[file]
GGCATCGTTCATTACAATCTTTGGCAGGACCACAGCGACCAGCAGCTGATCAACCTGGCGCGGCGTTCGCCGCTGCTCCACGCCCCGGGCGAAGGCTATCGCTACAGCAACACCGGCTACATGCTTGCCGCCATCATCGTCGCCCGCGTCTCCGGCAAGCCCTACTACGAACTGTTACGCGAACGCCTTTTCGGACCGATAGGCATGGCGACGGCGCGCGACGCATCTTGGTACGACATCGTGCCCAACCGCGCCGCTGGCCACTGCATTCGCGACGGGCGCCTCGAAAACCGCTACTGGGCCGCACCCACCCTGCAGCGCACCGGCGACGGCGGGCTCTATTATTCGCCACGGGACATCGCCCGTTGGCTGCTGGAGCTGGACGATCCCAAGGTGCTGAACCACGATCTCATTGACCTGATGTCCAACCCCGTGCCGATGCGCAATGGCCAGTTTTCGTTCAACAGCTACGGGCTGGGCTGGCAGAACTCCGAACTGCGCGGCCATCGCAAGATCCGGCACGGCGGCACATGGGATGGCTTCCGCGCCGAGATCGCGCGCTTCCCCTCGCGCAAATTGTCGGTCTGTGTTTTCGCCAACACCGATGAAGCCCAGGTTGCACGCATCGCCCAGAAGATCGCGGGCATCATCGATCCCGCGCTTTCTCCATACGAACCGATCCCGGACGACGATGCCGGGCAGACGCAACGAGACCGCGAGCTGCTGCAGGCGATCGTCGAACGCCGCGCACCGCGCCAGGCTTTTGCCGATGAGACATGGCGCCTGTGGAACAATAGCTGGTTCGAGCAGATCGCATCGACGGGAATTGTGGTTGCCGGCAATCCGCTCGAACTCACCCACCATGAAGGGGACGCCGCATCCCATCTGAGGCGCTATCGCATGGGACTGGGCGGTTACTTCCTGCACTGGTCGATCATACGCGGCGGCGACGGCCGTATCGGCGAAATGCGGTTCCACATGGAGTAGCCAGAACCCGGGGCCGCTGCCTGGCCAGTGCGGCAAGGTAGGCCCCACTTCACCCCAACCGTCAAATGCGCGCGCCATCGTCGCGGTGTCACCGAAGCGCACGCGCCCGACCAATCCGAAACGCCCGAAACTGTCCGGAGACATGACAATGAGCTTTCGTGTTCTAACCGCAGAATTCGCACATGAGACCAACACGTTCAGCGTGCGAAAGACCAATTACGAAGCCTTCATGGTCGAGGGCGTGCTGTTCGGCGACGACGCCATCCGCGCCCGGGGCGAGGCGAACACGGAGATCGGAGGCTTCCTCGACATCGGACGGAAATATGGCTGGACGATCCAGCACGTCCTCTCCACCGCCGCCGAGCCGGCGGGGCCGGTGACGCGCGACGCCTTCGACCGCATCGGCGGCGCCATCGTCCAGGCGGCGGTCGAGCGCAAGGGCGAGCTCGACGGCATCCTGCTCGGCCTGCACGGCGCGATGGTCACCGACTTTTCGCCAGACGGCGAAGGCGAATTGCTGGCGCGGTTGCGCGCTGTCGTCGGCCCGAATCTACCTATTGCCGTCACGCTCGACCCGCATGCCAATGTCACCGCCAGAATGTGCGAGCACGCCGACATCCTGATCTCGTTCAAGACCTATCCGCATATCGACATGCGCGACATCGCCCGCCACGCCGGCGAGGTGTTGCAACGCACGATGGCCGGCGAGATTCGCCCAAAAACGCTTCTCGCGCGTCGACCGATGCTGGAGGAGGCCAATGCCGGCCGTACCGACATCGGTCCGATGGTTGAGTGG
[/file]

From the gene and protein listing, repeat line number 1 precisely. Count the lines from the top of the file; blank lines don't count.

GGCATCGTTCATTACAATCTTTGGCAGGACCACAGCGACCAGCAGCTGATCAACCTGGCGCGGCGTTCGCCGCTGCTCCACGCCCCGGGCGAAGGCTATCGCTACAGCAACACCGGCTACATGCTTGCCGCCATCATCGTCGCCCGCGTCTCCGGCAAGCCCTACTACGAACTGTTACGCGAACGCCTTTTCGGACCGATAGGCATGGCGACGGCGCGCGACGCATCTTGGTACGACATCGTGCCCAACCGCGCCGCTGGCCACTGCATTCGCGACGGGCGCCTCGAAAACCGCTACTGGGCCGCACCCACCCTGCAGCGCACCGGCGACGGCGGGCTCTATTATTCGCCACGGGACATCGCCCGTTGGCTGCTGGAGCTGGACGATCCCAAGGTGCTGAACCACGATCTCATTGACCTGATGTCCAACCCCGTGCCGATGCGCAATGGCCAGTTTTCGTTCAACAGCTACGGGCTGGGCTGGCAGAACTCCGAACTGCGCGGCCATCGCAAGATCCGGCACGGCGGCACATGGGATGGCTTCCGCGCCGAGATCGCGCGCTTCCCCTCGCGCAAATTGTCGGTCTGTGTTTTCGCCAACACCGATGAAGCCCAGGTTGCACGCATCGCCCAGAAGATCGCGGGCATCATCGATCCCGCGCTTTCTCCATACGAACCGATCCCGGACGACGATGCCGGGCAGACGCAACGAGACCGCGAGCTGCTGCAGGCGATCGTCGAACGCCGCGCACCGCGCCAGGCTTTTGCCGATGAGACATGGCGCCTGTGGAACAATAGCTGGTTCGAGCAGATCGCATCGACGGGAATTGTGGTTGCCGGCAATCCGCTCGAACTCACCCACCATGAAGGGGACGCCGCATCCCATCTGAGGCGCTATCGCATGGGACTGGGCGGTTACTTCCTGCACTGGTCGATCATACGCGGCGGCGACGGCCGTATCGGCGAAATGCGGTTCCACATGGAGTAGCCAGAACCCGGGGCCGCTGCCTGGCCAGTGCGGCAAGGTAGGCCCCACTTCACCCCAACCGTCAAATGCGCGCGCCATCGTCGCGGTGTCACCGAAGCGCACGCGCCCGACCAATCCGAAACGCCCGAAACTGTCCGGAGACATGACAATGAGCTTTCGTGTTCTAACCGCAGAATTCGCACATGAGACCAACACGTTCAGCGTGCGAAAGACCAATTACGAAGCCTTCATGGTCGAGGGCGTGCTGTTCGGCGACGACGCCATCCGCGCCCGGGGCGAGGCGAACACGGAGATCGGAGGCTTCCTCGACATCGGACGGAAATATGGCTGGACGATCCAGCACGTCCTCTCCACCGCCGCCGAGCCGGCGGGGCCGGTGACGCGCGACGCCTTCGACCGCATCGGCGGCGCCATCGTCCAGGCGGCGGTCGAGCGCAAGGGCGAGCTCGACGGCATCCTGCTCGGCCTGCACGGCGCGATGGTCACCGACTTTTCGCCAGACGGCGAAGGCGAATTGCTGGCGCGGTTGCGCGCTGTCGTCGGCCCGAATCTACCTATTGCCGTCACGCTCGACCCGCATGCCAATGTCACCGCCAGAATGTGCGAGCACGCCGACATCCTGATCTCGTTCAAGACCTATCCGCATATCGACATGCGCGACATCGCCCGCCACGCCGGCGAGGTGTTGCAACGCACGATGGCCGGCGAGATTCGCCCAAAAACGCTTCTCGCGCGTCGACCGATGCTGGAGGAGGCCAATGCCGGCCGTACCGACATCGGTCCGATGGTTGAGTGG